Desire remains within Murdoch despite humbling in Sochi final

Great Britain's skip David Murdoch (centre) during the Men's Gold medal match at the Ice Cube Curling Centre during the 2014 Sochi Olympic Games in Sochi, Russia. (Picture: Andrew Milligan/PA Wire).
Great Britain's skip David Murdoch (centre) during the Men's Gold medal match at the Ice Cube Curling Centre during the 2014 Sochi Olympic Games in Sochi, Russia. (Picture: Andrew Milligan/PA Wire).
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David Murdoch will take a well-earned holiday to consider his curling future after his Great Britain side were humbled 9-3 by Canada in their Winter Olympic final in Sochi.

The 35-year-old skip had achieved a lifetime ambition when qualification through the semi-final against Sweden had guaranteed him his first Olympic medal at the third time of asking, after falling short at Turin 2006 and Vancouver 2010.

However, there was little danger of him taking a gold back from Russia after GB fell behind early against an aggressive Canadian team in the Ice Cube Curling Center.

Murdoch trailed Brad Jacob’s rink 5-1 after three ends and lost another point in the sixth before the Lockerbie-born curler ended his misery by offering handshakes with two ends remaining.

Afterwards he could not commit to attempting to go one better in four years’ time when the Games move to Pyeongchang, South Korea, looking first to spend some time in the sun with his Canadian wife, Stephanie.

“It’s maybe the start of something special for this team and these guys so I will have a think,” he said.

“I will speak to my wife. I’m overdue a holiday and a honeymoon.

“All my holidays have been used for other things so I will have a little think.

“I don’t think she will be very happy we lost but she has been super cool, she has helped me through everything and I can’t wait to see her.

“She is from Vancouver Island and that is a super cool place but I want to put my feet up in the Caribbean and enjoy some rays. It will be nice to get some sun.

“I still have that desire, maybe now I have silver I will come back and try for a gold. I really don’t know.”

Asked if the defeat had left his emotions mixed, he said: “It just feels that you have had a kick in the teeth.

“Once that is over we will look at what we have achieved and it’s a silver medal, something I have chased for such a long time.

“I’m really proud of the guys for everything we did.”

Murdoch, though, admitted his team had all but lost their gold medal chance after only three ends of what was a dismal performance.

“Sometimes you don’t mind so much losing when you put on a good performance,” he said.

“But we struggled early on and allowed them to dominate.

“You have to make sure that you force pressure early, but we let them gain confidence.

“We let them take a two on us early, we didn’t get it back and we didn’t have a good end in the third and that was the game-changer.

“We were in a lot of trouble and against a team like that... there isn’t even a team in Canada that can fight back to beat those guys once they are up so we knew it was always going to be a Herculean task to get back into it.

“It’s tough to deal with. You’re hoping for misses and against a team that is playing very well you’re not going to get that.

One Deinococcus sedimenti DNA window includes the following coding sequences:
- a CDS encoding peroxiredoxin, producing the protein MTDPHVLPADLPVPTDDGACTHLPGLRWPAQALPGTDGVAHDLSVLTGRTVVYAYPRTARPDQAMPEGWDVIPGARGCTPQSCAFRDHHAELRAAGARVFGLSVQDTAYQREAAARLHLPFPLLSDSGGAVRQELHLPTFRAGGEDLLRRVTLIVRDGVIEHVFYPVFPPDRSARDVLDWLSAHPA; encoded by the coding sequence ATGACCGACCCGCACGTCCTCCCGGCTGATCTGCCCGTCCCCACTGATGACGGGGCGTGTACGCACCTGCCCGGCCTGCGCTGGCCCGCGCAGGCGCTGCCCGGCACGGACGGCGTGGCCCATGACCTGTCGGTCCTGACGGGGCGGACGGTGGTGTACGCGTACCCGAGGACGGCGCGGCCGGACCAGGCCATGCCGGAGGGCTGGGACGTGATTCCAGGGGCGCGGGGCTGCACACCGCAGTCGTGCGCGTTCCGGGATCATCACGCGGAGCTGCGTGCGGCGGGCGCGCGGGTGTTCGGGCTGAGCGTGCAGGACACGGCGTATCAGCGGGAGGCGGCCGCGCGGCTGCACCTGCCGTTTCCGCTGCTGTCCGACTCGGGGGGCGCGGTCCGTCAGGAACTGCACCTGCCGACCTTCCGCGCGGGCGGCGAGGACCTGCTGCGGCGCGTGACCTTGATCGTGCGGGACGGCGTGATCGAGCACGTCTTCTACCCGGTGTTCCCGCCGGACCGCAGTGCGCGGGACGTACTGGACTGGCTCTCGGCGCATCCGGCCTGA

“So you’re going through the motions and hoping something generates but credit to them, they played extremely well.

“It’s an Olympic final and these things happen, one team was going to lose and it just wasn’t to be.”

Canada’s Ryan Harnden claimed GB’s Swedish coach Soren Gran’s assertion beforehand that the Canadians were too aggressive only served to fire them up more.

“Yeah we were aware of that, that definitely lit a fire under us,” he said.

“It doesn’t make us mad or any of that, it actually makes us play better.

“We’re an emotional team, we’re always going to be like that.

“I think it’s good for the game, I think it’s changing the game, that’s what the game needs.”

Gran looked to shoulder the blame for the defeat, while stressing the ultimate achievement.

“I’m really, really disappointed with the final, but overall, I think the silver medal absolutely is a good result for us,” said Gran.

“We were struggling with our game and then the few chances we had, we didn’t take any.

“I don’t blame anyone on my team for this defeat, absolutely not.

“I take more blame on myself for not preparing them in the best way for the finals.

“Not any specific reason. We were very happy to come to the final but then you have to mix it up with a little bit of relaxation; to say ‘okay, enjoy the moment guys’ and then get them on fire.

“I didn’t get it the way I wanted to.”

Great Britain flag bearer Jon Eley suffered similar disappointment to short-track speed-skating colleague Elise Christie as he was eliminated in the semi-final of the men’s 500m in Sochi.

“I’m very disappointed not to get to the final but I am pretty pleased with the way I have turned my season around,” he said.

“At Christmas I was struggling and didn’t think times like this would come again.

“The past couple of days I have been skating better than I have ever skated before. I was feeling up for it, I skated beautifully in the quarter-final and it was just a slip in the semi-final cost me.

“It was a mistake by me but it is what happens in our sport and you have to deal with it.”

Berkshire’s Andrew Matthews joins Yorkshireman John Baines of Thirsk as part of the GBR2 four-man bobsleigh team for the four runs over the next two days.